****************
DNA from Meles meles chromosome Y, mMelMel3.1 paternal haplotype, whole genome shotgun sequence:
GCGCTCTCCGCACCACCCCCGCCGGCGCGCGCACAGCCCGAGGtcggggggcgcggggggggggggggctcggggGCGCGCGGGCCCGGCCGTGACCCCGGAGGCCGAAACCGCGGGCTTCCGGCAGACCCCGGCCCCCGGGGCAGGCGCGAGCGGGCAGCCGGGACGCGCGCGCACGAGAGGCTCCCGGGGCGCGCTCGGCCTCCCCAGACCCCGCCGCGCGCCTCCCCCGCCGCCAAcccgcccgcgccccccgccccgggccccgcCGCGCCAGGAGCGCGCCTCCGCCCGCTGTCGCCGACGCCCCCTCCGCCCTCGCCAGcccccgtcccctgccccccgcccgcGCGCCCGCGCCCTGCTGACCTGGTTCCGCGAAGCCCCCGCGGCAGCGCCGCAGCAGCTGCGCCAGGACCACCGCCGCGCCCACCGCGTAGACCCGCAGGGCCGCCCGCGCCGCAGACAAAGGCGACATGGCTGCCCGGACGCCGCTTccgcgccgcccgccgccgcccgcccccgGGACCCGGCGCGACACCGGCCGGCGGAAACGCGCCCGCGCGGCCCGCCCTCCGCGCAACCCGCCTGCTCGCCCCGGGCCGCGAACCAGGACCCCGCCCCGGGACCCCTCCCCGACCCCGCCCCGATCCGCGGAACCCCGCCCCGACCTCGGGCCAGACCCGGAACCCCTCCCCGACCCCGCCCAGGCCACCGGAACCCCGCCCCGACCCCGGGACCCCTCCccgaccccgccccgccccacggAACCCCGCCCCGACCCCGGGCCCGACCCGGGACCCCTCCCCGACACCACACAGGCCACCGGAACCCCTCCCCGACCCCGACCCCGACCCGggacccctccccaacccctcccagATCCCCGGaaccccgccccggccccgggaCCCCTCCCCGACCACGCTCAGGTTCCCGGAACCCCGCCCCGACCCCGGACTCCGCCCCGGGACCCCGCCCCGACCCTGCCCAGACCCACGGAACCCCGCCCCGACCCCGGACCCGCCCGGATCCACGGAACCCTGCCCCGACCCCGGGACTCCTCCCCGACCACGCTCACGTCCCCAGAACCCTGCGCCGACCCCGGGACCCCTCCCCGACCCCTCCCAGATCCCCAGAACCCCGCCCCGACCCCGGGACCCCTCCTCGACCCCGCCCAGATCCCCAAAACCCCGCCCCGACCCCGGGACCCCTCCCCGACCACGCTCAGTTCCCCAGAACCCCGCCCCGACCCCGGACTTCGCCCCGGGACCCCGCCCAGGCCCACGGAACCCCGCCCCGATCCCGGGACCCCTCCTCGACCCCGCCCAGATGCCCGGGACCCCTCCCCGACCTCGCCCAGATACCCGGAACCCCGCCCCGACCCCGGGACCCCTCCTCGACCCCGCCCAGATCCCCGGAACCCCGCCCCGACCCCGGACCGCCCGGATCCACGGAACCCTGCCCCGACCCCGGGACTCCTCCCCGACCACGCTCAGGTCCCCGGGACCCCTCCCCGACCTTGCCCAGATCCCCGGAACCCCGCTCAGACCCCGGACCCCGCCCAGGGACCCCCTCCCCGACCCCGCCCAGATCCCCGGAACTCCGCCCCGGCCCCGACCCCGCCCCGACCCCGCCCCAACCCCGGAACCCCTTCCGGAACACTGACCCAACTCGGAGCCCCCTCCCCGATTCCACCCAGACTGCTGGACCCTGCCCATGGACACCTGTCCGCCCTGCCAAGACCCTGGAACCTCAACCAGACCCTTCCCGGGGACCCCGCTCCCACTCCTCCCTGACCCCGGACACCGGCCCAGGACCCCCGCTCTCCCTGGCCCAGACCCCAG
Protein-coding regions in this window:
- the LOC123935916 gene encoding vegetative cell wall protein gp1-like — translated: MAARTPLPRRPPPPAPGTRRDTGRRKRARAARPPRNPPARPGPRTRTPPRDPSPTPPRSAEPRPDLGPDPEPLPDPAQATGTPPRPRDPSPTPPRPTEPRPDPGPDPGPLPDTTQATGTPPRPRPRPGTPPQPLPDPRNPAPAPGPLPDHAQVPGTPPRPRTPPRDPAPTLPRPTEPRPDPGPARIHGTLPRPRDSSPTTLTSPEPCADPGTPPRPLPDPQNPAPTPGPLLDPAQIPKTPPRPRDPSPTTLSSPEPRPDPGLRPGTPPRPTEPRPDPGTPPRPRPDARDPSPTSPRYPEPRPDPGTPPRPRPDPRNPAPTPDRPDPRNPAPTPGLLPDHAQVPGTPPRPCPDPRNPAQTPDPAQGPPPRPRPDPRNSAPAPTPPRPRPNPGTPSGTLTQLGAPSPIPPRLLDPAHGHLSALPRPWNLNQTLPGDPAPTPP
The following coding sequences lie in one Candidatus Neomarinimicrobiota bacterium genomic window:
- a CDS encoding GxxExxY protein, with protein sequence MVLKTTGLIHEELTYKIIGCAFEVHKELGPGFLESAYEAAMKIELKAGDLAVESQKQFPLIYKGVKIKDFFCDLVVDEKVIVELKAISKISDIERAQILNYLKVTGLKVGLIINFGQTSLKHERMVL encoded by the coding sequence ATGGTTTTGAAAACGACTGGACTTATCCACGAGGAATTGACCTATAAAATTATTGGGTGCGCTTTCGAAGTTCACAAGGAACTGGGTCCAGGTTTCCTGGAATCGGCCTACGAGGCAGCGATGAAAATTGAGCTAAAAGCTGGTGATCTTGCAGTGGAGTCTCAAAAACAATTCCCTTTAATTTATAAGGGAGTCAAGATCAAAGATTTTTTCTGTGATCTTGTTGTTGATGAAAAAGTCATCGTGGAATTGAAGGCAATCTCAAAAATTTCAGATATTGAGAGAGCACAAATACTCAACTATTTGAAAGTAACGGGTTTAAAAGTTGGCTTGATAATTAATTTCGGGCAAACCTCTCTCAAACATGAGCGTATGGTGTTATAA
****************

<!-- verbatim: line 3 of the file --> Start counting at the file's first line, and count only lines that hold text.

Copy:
Protein-coding regions in this window: